In mountain areas, the percentage of residents who did not use health services despite feeling unwell appeared to be higher than elsewhere. Age and income were important barriers for non-users. Residents with longer travel time to the nearest clinic were more likely to use health services, which was different from previous studies. There was no significant difference between those who were insured and those who were not. Targeting the perceptions and attitudes of older people will be important to reduce the disparities in health service utilization. Improving reimbursement levels of the New Rural Cooperative Medical Care System could also reduce economic barriers.

Authors contributions

PF carried out the studies, participated in the data analysis and drafted the manuscript. SH participated in the design of the study and performed the statistical analysis. LZ participated in the questionnaire survey, and helped to draft the manuscript. ZF participated in the questionnaire survey and helped to copyedit the manuscript. YZ helped to copyedit the manuscript. XZ helped to copyedit the manuscript. All authors have read and approved the final manuscript.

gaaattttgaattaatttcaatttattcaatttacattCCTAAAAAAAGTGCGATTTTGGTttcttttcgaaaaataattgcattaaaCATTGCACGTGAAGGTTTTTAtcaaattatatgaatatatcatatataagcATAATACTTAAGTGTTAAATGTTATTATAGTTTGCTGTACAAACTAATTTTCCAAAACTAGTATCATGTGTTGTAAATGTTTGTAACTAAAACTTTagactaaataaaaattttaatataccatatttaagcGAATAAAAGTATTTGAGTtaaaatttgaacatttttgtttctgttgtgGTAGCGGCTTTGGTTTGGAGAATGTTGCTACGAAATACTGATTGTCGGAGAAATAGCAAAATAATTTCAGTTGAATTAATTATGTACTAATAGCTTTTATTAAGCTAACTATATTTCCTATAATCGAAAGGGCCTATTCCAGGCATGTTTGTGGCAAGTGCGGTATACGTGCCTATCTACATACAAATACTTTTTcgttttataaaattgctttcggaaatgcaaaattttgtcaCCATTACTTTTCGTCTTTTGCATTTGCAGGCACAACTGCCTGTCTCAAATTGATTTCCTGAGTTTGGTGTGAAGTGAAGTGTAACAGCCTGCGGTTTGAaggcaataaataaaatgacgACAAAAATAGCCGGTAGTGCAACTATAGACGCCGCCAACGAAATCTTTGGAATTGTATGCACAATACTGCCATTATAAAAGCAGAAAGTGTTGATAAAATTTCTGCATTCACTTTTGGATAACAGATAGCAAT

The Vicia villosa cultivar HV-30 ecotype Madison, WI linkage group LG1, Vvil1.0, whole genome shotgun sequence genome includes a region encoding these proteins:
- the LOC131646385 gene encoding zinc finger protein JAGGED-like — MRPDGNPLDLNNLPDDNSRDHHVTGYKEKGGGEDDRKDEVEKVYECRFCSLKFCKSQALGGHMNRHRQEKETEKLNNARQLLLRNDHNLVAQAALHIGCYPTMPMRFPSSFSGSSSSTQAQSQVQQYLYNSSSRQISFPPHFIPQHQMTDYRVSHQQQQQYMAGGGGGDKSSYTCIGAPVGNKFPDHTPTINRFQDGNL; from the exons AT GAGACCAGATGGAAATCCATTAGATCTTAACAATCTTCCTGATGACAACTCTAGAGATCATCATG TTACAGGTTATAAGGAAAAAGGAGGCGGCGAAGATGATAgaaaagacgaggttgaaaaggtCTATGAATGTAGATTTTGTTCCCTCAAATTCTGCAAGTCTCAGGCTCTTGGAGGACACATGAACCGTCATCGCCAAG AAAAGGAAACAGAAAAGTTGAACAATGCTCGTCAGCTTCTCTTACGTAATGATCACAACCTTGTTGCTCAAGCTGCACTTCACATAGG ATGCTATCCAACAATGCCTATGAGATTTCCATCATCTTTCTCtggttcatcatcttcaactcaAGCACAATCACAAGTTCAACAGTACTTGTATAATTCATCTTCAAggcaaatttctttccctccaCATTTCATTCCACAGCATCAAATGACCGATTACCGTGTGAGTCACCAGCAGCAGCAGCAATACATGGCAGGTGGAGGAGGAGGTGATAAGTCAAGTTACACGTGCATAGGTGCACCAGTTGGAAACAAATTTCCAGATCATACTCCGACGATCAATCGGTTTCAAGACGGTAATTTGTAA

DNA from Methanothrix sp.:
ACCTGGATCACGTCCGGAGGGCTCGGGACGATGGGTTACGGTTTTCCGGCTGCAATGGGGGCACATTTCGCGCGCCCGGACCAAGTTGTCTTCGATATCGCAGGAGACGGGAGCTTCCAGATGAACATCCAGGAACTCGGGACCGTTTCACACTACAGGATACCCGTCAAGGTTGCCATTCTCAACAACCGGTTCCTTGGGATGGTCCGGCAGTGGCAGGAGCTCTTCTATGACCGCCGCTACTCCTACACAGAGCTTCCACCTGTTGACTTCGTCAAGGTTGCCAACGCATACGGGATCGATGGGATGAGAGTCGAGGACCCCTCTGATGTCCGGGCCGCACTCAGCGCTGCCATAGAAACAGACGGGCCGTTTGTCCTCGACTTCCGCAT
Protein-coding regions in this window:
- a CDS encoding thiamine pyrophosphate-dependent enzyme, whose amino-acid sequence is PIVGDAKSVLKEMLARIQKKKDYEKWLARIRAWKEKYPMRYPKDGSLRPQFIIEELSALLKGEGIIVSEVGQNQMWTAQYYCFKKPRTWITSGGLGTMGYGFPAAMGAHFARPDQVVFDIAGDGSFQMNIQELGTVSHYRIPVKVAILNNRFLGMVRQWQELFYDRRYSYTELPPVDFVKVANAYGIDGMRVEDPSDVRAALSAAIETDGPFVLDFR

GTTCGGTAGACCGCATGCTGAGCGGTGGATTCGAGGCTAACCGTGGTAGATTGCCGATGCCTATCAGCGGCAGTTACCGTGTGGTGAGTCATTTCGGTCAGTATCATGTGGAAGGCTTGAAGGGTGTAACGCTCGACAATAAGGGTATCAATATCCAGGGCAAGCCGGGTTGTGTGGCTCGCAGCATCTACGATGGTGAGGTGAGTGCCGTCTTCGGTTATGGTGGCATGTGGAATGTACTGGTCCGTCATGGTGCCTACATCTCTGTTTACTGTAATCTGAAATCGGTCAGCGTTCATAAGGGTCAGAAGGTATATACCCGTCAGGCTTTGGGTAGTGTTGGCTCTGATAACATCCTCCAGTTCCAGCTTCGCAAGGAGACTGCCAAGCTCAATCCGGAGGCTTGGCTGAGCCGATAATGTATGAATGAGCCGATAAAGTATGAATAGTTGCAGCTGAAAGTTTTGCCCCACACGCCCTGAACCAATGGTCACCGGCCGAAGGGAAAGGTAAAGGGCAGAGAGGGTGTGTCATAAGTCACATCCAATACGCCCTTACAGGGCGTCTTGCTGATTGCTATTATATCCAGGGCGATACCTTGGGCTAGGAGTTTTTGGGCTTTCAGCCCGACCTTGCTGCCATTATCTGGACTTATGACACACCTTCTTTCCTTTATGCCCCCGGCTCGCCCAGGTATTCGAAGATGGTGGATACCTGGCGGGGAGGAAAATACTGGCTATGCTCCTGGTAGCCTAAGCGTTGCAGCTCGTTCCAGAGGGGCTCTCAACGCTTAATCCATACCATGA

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We are grateful to the Ministry of Health Ministry of Science and Technology for their funding support. We thank the Health Bureau in Hubei province for their cooperation. We thank anyone who contributed towards this article.

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Correspondence to Pengqian Fang.

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The authors declare that they have no competing interests.

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Fang, P., Han, S., Zhao, L. et al. What limits the utilization of health services among the rural population in the Dabie Mountains- Evidence from Hubei province, China?. BMC Health Serv Res 14, 379 (2014).

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  • Health service utilization
  • Economic status
  • Mountain areas
  • China